The term “golden blood” is sometimes used to refer to people with the Rh null blood type. And for good reason, the latter make up an exclusive circle of around fifty people with the rarest blood type in the world. Its rarity means Rh null donations are incredibly rare when in need of a blood transfusion. What are the other features?
What are the characteristics of the group of people with “golden blood”?
The Rh null blood type was first discovered in an Australian Aboriginal woman in 1961. They were alerted to the fact that not all of the antigens in her blood system had the Rh protein on their surface. She was also missing from the erythrocyte membrane of his blood. In other words, this blood does not contain any of the 61 antigens that are listed.
Since then, there are fewer than 50 individuals worldwide known to have Rh null blood for more than 60 years after its discovery. People who have the Rh null blood group in common do not have Rh antigens. The Rh null blood group is therefore different in that it does not have Rh proteins on red blood cells.
On the other hand, Rh-null people are prone to experiencing symptoms of Rh incompatibility during pregnancy. In this specific case, one of the most fatal scenarios occurs. The pregnant woman who carries the “golden blood” whose baby is Rh-positive is likely to produce many potentially dangerous antibodies. They will attack the fetus and inevitably cause miscarriage.
How does the Rh null group affect carriers?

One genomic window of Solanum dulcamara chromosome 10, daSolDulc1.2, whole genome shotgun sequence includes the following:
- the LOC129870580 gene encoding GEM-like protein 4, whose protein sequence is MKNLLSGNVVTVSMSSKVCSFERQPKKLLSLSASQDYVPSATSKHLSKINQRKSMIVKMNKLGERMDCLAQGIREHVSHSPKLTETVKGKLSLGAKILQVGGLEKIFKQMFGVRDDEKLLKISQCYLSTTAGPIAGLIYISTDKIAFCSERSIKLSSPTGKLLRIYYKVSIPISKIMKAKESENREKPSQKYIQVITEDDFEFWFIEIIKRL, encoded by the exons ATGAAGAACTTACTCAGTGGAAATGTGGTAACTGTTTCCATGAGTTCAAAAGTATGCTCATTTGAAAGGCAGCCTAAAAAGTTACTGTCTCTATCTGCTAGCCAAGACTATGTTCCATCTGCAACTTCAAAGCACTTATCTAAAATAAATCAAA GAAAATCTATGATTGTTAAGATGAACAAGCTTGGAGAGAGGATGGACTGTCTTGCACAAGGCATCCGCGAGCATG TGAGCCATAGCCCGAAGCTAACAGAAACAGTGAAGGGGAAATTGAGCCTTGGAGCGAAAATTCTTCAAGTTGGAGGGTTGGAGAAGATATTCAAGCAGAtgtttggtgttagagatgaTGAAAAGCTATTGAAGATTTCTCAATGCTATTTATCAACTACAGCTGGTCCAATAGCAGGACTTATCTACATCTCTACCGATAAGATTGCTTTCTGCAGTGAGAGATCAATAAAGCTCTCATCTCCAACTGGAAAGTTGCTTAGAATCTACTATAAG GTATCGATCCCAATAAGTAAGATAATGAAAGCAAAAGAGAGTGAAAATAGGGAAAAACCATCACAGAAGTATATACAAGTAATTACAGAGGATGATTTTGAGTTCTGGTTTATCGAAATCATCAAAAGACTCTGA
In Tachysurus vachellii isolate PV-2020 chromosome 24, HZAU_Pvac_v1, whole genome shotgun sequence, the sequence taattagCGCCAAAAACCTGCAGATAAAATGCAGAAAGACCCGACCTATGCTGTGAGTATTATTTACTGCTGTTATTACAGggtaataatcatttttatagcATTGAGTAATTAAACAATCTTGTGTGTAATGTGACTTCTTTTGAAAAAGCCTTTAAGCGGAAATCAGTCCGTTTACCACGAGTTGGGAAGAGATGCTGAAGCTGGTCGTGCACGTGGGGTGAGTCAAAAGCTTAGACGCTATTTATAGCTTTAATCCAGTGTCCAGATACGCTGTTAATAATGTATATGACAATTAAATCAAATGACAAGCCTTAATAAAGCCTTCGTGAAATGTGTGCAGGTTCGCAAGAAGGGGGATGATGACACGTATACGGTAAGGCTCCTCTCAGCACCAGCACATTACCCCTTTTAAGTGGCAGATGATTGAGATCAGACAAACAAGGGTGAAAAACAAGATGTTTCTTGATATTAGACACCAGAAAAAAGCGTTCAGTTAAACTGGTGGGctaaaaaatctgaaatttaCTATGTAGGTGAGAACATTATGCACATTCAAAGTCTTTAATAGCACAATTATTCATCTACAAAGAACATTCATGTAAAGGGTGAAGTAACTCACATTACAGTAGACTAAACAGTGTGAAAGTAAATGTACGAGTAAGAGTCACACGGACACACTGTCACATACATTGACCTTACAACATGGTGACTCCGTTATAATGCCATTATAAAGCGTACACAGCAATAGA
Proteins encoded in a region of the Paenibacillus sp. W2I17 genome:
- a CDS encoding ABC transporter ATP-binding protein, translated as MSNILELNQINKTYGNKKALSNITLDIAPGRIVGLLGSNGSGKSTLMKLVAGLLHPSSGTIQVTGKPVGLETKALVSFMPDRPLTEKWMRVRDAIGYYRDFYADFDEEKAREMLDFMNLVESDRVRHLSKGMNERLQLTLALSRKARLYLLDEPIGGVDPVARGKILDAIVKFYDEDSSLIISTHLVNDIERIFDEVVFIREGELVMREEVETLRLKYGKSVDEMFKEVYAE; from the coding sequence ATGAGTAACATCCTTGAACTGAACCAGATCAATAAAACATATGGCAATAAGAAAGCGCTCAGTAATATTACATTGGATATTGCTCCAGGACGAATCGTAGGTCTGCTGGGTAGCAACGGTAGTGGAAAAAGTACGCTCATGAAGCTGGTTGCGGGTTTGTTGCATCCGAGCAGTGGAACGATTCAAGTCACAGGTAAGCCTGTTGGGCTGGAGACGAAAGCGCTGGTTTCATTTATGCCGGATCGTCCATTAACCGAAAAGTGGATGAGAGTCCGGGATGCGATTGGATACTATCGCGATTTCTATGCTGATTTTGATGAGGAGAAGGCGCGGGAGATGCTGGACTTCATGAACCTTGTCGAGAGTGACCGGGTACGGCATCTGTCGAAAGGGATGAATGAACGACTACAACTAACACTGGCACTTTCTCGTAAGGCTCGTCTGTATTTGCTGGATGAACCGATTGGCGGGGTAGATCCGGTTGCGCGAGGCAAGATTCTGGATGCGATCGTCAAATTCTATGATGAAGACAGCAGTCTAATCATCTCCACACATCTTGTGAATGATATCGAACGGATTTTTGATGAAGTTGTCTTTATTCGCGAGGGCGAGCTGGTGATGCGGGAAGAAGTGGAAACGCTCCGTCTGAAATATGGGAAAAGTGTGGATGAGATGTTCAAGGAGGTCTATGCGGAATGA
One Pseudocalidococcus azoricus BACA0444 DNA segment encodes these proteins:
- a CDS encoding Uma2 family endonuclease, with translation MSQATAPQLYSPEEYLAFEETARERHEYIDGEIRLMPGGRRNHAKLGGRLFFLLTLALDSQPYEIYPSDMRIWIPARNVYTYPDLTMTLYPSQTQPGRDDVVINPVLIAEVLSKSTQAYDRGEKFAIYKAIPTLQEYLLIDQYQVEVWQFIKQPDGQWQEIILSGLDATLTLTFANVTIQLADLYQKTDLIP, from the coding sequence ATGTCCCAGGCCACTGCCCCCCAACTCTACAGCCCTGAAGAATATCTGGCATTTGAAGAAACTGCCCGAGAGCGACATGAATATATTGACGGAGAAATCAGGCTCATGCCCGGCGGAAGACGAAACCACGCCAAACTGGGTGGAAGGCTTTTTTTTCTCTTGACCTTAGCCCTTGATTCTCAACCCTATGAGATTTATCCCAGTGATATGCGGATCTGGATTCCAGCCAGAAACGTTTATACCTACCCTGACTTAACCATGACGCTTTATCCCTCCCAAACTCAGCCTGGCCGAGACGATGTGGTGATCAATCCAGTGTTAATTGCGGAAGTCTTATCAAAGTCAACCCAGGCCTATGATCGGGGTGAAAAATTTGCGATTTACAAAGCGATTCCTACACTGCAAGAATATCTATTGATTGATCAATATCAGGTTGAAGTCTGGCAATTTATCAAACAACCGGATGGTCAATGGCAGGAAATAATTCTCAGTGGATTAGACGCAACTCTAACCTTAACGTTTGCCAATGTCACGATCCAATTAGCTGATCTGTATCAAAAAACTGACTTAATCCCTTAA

Rh null people often experience a drop in hemoglobin. In fact, from birth, they are confronted with forms of severe or moderate anemia; which greatly reduces their red blood cell count. Concretely, this results in more common symptoms such as fatigue or paleness of the skin.
Finally, the Rh null group increases the chances of suffering from severe acute hemolysis also called hemolytic crisis. A distinction is often made between hereditary and acquired hemolytic anemias. This form is hereditary since it results directly from the type of blood acquired. There are thus cases of infection or sepsis in Rh null people. They are often the cause of massive hemolysis; subsequent kidney failure which can cause other complications such as fever, kidney failure, muscle or abdominal pain, body aches and fevers.
Rh null, a treasure with contradictory properties
The main ‘hiccup’ with ‘golden blood’ holders is that there are almost no Rh null donors in the world. This is the main reason why blood with zero Rh factor is considered the most valuable in the world and therefore ‘gold’.
Rh null people can only be transfused with blood from individuals with the same phenotype as them. Even if they receive Rh negative blood, the presence of other Rh antigens in the red blood cells is reason enough to trigger a severe immune response. Therefore, these people store their blood and freeze it with their own blood in case of a possible blood transfusion emergency.
On the other hand, due to the lack of antigens, the owner of Rh null blood can play the role of the universal donor. This particular characteristic means that this type of blood can be transfused to anyone in need without risk of complications. It would of course be easier if this type of blood were not particularly difficult to find.